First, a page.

After 9/11, a new industry of security came into being. It created a protocol for metal detectors, sniffer dogs and guards. A similar industry will rise post-Covid-19 to take on future virus outbreaks. Factories, workplaces and offices will have temperature check, make each person enter and exit through a sanitation unit. This will not happen through notification or orders as businesses need funds and liquidity. The market will create solutions, the answers to ecodemic questions, if we allow them to operate. The new cost of operation will be higher, but businesses will accept and adapt. The government needs to recognize that they do not address this problem at any stage — it’s not a 40-day challenge, but an 18-month marathon.

The government may classify pharmaceuticals as essential, but not its supply chain. The industry may take a hit if packaging and printing units are classified as non-essential. The government can go sector by sector and remove blockages, but it will take forever. This command-and-control decision making will not work for the economy. The lockdown has destroyed the supply chain and sucked out the liquidity in a matter of weeks. The panic due to the infomedic is reflected in the financial markets. This is a time for civil society, government and business to work together. The change in behavior whether social distancing, isolation, or lockdown cannot succeed with diktats. The system has to see civil society as an active collaborator on the ground. Its time that the 100 per cent tax deduction for non-profit is made a reality to enable a fund flow and action on the ground.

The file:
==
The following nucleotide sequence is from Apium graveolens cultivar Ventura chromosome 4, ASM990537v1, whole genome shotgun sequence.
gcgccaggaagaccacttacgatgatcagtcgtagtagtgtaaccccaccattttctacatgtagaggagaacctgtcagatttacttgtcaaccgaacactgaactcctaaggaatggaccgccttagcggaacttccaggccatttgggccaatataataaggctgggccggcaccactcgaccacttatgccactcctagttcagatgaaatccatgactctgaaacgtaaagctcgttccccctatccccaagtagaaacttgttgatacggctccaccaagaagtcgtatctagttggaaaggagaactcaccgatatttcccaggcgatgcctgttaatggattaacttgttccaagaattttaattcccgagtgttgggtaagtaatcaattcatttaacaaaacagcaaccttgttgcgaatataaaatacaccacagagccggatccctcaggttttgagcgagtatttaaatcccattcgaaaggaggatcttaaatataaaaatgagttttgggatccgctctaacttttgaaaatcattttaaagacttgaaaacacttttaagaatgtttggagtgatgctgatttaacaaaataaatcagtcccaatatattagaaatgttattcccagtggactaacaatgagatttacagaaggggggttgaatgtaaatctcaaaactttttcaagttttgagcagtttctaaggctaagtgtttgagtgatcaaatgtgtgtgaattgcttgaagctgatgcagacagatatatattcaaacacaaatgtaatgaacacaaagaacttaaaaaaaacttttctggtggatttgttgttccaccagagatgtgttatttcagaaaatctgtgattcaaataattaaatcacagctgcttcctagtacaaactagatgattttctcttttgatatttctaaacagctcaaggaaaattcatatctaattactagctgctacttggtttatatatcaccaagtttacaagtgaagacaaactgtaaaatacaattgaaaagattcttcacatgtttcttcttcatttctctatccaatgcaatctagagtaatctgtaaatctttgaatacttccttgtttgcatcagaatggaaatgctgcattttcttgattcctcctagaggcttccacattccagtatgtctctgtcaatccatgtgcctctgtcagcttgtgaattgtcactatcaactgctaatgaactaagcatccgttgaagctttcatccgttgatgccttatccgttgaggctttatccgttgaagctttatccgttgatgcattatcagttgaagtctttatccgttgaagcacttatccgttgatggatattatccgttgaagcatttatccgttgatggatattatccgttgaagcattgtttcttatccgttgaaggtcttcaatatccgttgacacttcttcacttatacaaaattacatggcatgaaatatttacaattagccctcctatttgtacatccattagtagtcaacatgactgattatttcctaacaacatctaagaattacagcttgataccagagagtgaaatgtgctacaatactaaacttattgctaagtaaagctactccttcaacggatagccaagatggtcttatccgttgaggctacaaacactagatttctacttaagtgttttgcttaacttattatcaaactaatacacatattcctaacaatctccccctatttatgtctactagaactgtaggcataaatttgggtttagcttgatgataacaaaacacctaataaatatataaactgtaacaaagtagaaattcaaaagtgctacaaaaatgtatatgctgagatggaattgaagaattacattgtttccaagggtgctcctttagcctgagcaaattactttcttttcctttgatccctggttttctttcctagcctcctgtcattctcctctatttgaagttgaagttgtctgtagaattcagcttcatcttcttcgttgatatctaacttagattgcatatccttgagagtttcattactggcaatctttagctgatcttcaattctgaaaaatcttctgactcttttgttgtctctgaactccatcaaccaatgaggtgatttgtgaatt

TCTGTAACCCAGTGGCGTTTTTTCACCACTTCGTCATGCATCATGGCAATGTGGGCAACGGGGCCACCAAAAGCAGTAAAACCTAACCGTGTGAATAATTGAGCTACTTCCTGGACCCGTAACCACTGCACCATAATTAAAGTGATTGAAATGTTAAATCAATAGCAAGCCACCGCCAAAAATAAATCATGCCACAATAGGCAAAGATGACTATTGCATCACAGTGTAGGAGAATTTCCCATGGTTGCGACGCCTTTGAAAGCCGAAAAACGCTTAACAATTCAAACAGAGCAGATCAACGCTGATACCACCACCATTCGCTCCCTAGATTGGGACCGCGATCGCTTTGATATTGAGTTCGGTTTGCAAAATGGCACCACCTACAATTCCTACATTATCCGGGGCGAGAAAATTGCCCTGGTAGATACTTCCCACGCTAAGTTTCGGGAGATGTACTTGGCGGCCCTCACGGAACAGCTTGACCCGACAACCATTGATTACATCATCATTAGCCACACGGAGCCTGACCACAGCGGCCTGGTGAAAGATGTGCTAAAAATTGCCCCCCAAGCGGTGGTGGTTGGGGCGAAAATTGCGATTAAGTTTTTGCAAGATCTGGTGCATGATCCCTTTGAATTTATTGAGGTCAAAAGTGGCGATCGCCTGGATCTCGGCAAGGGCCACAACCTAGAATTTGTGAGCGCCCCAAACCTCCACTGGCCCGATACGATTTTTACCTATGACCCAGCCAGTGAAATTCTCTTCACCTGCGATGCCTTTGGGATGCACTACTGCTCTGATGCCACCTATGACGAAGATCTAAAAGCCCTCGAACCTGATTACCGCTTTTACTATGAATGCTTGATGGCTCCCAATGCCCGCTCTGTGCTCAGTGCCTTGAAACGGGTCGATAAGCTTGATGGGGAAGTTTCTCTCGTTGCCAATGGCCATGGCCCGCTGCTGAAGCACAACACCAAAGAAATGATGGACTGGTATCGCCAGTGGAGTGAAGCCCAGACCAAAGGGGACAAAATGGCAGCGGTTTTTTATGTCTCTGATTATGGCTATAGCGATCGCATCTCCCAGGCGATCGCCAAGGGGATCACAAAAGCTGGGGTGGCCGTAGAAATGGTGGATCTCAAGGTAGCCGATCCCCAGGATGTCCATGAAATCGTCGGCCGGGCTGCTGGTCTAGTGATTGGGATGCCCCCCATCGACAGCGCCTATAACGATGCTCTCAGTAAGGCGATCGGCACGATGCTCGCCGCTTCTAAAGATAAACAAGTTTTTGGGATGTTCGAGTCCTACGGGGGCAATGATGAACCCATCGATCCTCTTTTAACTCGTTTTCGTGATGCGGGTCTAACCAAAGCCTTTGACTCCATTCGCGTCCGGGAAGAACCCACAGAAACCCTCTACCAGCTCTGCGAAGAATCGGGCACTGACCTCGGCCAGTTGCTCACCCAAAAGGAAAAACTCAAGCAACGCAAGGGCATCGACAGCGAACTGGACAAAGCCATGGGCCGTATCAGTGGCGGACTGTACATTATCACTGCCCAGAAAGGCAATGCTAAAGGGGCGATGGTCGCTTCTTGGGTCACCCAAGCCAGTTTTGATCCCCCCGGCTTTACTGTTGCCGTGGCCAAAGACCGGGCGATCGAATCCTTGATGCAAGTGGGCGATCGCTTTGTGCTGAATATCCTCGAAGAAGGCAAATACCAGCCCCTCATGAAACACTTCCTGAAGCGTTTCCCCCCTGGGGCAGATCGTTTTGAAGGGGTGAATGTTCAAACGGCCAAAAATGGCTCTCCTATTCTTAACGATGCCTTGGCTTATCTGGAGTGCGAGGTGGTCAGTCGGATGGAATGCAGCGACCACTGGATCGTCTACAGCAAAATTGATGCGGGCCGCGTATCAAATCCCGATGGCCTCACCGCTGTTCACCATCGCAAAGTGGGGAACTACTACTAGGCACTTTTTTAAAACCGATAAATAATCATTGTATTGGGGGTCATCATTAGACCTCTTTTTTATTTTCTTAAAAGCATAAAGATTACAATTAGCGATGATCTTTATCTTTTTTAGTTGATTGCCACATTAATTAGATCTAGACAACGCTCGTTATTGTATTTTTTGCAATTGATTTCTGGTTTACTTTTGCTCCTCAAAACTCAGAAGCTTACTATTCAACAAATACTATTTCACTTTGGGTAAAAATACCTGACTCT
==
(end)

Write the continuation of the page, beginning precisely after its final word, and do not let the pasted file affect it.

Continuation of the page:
The equity market foretells the disaster ahead. Relief packages of $ 24 bn is inadequate to revive the economy. The US has announced a $2 trillion package, and that is more than twice the $700 billion allocated for the troubled asset relief programme in 2008. Throwing money solves the problem, it’s a band-aid to the ecodemic and will not stop the decline. The lockdown has broken the basic rules of contract and this is scaring the market. Borrowers are using the moratorium granted by the government to renege on dues, the judiciary is going with it, considering the extraordinary situation at hand. If the situation persists, the NPAs will mount — and this time it won’t just be a few large borrowers, but also will involve millions of small borrowers. It won’t be a few countries, it will be the global economy hence collaboration, cooperation needs to happen at the global level too.

This article was originally published on Linkedin, and can be accessed here.

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K Yatish Rajawat
K Yatish Rajawat

K. Yatish Rajawat is CEO of the Center for Civil Society is an entrepreneurial leader who has started newspapers and digital media companies he has also headed editorial functions.

He is an award-winning journalist who writes on policy, economics and technology. He is the former Editor in Chief of DNA newspaper. His views are sought for policymaking, from political and corporate leaders from Bengaluru, Mumbai to Delhi.

He is interested in ideas that can help change things for the better. Recognized and trusted for his views by leaders across the spectrum of the society, he is a regular policy pundit on TV. He is a guide and adviser at Future Institute one of the largest Indian think tanks on urbanization. He is also a fellow at the Institute of Competitiveness, India, the Indian knot in the global network of the Institute for Strategy and Competitiveness at Harvard Business School.